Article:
B1G Week: What Rutgers Fans Can Expect

The regular season is over and bowl practices don't begin until Saturday, so what better time to think about the move to the Big Ten? So, ScarletReport.com continues its daily feature for the week focusing on the Big Ten, and this edition looks at what fans can expect.

What can Rutgers fans expect in the Big Ten? What do other fan bases think of the Scarlet Knights joining the league?

ScarletReport.com reached out to a number of publishers on the FOXSportsNEXT network in the conference, and they provided answers to those questions as well as a few others and the answers are below as "B1G Week" continues.

1. What can Rutgers expect from Big Ten fans travelling to Rutgers games?
Mark Brennman, FightOnState publisher: As older Scarlet Knight fans know, when Penn State rolls into town, it'll bring a significant chunk of the Nittany Nation with it. New York and New Jersey are both teeming with PSU alumni. RU will have no trouble selling out when Penn State is on the home slate. Chris Emma, PurpleWildcats publisher: Fans of the Big Ten are some of the most passionate fans in college football, and travel well to each road game. When you add the fact that Rutgers is a new venue for college football, plus couple that with a trip to New York City, it's a definite draw.

Dave Berk, Spartan Digest publisher: For the most part Big Ten teams travel well. While the Big East has improved over the past 10-plus years, they should expect Big Ten teams to travel better than most. I feel the fact many can tie in a trip to NYC with the weekend will also help the first time around for each team.

Benjamin Worgull, Badernation publisher: I have been to every Big Ten stadium with the exception of Penn State, and I love the atmosphere that exudes from places like Nebraska, Wisconsin, Ohio State and Michigan State. Speaking on behalf of Wisconsin, the city is painted red on game day with tailgating, socializing and plenty of partying. The same could also be said about Nebraska.
Wisconsin's Jump Around tradition between the third and fourth quarter is a site to see (YouTube it to get better educated). At most places, visiting fans get treated respectfully and are welcomed, as long as it's reciprocated. It's all part of that Midwestern charm.

Tom Beaver, GoBlueWolverine publisher: Michigan alums and fans in the NYC area will half-fill the stadium IMO ... and they're gentle Midwestern-folk..



2. What is your fan base's reaction to Rutgers joining the Big Ten?
Mark Brennman, FightOnState publisher: A lot of Penn State fans would have preferred Pitt joining the Big Ten, simply because the Panthers are established rivals and the Lions don't really have any natural rivals in the conference. But Rutgers is a great school with solid athletic programs and another former foe from the old Eastern independent days. I think PSU fans are happy to have two new teams (RU and Maryland) in the conference from its region.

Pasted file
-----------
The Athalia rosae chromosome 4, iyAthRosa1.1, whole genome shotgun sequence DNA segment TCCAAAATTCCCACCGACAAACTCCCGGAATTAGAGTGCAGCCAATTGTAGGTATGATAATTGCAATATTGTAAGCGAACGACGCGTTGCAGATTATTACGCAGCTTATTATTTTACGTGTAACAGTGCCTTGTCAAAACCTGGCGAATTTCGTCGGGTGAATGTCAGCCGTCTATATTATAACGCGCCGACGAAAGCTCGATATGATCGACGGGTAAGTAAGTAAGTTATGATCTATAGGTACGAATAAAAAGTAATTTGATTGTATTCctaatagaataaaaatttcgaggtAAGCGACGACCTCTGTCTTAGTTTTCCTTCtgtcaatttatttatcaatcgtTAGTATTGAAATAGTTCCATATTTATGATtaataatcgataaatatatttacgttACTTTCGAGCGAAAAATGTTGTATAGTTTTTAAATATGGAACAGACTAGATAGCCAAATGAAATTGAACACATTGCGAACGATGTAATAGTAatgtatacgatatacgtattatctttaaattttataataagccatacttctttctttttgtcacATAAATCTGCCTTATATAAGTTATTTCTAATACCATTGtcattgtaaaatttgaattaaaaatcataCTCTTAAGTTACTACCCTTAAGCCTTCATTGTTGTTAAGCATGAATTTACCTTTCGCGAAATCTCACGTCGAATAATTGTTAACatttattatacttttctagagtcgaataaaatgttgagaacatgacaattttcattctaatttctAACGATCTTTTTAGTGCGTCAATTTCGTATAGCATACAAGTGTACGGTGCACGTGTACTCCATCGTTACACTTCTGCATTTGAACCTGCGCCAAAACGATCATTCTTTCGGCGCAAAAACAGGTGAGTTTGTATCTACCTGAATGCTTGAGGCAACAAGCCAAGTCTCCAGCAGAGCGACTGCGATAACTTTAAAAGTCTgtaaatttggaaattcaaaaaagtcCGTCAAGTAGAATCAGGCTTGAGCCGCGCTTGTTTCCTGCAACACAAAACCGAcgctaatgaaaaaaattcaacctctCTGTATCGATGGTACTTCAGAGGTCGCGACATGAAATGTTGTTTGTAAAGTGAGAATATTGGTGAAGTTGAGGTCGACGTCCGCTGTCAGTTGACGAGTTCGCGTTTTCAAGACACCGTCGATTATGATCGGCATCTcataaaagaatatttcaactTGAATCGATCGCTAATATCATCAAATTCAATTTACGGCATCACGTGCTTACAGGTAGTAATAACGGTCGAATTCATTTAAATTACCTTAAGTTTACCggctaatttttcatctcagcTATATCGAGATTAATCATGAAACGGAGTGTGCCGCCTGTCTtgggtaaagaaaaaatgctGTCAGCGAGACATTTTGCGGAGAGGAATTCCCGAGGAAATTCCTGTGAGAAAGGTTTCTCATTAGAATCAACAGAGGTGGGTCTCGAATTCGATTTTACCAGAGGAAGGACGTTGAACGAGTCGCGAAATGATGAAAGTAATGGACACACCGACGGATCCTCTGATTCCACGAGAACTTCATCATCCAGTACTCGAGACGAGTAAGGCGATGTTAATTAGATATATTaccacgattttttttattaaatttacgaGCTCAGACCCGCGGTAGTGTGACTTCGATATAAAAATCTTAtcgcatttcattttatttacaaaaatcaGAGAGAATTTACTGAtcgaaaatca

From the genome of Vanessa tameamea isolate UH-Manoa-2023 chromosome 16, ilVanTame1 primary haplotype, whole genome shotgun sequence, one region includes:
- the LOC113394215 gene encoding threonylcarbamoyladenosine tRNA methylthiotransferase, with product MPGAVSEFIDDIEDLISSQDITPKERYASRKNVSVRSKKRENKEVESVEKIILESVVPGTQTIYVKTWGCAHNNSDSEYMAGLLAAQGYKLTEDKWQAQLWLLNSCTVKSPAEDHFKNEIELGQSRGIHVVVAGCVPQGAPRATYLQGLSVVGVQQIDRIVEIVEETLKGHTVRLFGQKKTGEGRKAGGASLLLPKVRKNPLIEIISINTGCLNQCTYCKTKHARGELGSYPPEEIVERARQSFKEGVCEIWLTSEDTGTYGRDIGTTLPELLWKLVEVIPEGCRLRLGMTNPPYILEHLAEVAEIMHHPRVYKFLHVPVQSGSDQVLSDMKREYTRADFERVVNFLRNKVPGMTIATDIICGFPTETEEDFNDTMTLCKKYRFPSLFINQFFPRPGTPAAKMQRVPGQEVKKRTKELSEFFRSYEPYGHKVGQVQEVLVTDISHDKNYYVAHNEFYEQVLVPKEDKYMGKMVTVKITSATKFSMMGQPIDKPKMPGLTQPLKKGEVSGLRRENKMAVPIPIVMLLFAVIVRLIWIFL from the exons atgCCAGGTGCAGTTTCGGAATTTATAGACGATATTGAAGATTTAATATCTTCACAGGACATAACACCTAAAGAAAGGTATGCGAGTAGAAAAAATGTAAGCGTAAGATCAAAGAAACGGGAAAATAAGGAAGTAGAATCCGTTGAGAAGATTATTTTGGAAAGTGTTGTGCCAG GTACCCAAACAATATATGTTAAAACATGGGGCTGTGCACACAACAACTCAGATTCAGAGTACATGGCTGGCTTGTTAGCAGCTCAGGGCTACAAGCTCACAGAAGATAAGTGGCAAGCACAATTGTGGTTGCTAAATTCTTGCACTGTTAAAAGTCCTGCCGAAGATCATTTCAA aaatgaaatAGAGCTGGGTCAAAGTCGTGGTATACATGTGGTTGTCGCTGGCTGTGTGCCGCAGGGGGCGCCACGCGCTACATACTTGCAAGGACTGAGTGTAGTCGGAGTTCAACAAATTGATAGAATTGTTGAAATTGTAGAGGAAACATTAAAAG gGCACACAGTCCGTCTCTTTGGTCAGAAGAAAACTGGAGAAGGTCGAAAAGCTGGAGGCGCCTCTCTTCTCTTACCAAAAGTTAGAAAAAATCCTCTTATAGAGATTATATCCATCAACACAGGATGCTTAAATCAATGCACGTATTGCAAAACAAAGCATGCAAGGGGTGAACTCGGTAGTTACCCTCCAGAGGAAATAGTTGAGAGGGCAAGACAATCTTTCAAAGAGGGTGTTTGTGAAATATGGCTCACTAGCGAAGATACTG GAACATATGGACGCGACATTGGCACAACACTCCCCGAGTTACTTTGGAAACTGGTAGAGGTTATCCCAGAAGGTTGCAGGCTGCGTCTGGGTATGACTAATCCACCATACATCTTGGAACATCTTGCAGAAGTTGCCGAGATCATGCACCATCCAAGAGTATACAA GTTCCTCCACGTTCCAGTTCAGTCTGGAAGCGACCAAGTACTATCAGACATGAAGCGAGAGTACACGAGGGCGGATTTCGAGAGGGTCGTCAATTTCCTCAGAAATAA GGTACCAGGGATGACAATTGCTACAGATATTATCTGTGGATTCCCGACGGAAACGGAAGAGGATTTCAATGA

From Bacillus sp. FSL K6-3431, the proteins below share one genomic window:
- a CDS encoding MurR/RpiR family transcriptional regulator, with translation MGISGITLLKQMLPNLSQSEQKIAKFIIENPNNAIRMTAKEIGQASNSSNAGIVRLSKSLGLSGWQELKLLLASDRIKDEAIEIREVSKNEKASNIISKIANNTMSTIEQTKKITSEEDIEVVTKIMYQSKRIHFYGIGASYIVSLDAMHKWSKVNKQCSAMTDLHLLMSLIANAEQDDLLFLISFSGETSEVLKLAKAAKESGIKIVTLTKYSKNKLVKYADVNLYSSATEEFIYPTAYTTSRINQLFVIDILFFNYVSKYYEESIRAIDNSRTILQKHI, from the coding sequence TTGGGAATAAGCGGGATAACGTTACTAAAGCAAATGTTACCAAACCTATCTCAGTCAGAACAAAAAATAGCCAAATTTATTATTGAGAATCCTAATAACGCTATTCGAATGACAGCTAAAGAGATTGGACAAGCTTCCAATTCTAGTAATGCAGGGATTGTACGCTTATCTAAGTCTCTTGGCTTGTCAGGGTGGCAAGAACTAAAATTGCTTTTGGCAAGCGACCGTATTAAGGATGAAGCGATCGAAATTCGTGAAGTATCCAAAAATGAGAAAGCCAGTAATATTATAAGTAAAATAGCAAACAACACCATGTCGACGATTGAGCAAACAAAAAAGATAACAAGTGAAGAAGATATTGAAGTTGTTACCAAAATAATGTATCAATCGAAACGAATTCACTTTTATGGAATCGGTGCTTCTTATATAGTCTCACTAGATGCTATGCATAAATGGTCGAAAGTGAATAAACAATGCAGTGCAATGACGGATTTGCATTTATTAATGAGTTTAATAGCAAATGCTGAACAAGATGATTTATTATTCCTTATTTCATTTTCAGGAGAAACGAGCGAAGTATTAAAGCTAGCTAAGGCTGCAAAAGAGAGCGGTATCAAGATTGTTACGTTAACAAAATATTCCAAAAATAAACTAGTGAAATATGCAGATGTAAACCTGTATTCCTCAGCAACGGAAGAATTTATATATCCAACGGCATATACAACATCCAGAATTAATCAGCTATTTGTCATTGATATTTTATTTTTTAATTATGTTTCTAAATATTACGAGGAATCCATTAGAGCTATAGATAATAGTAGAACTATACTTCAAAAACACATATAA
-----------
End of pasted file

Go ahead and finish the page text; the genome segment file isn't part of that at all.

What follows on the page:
Chris Emma, PurpleWildcats publisher: Like most of the Big Ten, Northwestern fans were a bit perplexed by the addition of Rutgers to the conference. However, I feel Chicago-area fans are more familiar with Big Ten commissioner Jim Delany and his ideas than other fan bases are, so it wasn't as much of a shocker. It's a move that can have some value to the Big Ten, so Wildcat fans are on board.

Dave Berk, Spartan Digest publisher: Right now many wonder why the Big Ten went after a program like Rutgers. They understand the numbers associated with television, but question the programs tradition as a proven football program. When Nebraska entered, fans where excited as they knew about the program's success unlike Rutgers at this time.

Benjamin Worgull, Badernation publiser: Lukewarm to be honest. We are all aware that unlike the Nebraska move, this one was more about expanding the Big Ten's footprint in the mid-Atlantic and securing more television leverage. Rutgers brings more to the table in football than Maryland does, but the Scarlet Knights have never won a Big East title in a conference that is far from a football powerhouse.
As far as basketball, Rutgers hasn't been to the NCAA Tournament since 1991 and not to the Sweet 16 since 1979 (already a resume that is better than Northwestern's). Without much national success, the move is hard to get super excited about.

Tom Beaver, GoBlueWolverine publisher: Michigan fans are traditionalists, so there's some head-scratching going on - not towards Rutgers particularly, more about moving out of the B1G traditional confines, and also in not picking up 'traditional football powerhouses'. And we've already had to struggle to learn "Base 11" math, then "Base 12" ... now "Base 14?" Wait, I get it: 1, 2, 3, 4, 5, 6, 7, 8, 9, R, U, M, D, 10!



3. What will Rutgers have to do to be able to compete in football?
Mark Brennman, FightOnState publisher: Make the same commitment to the sport -- in terms of facilities, recruiting budgets and the like -- that the power programs in the conference do.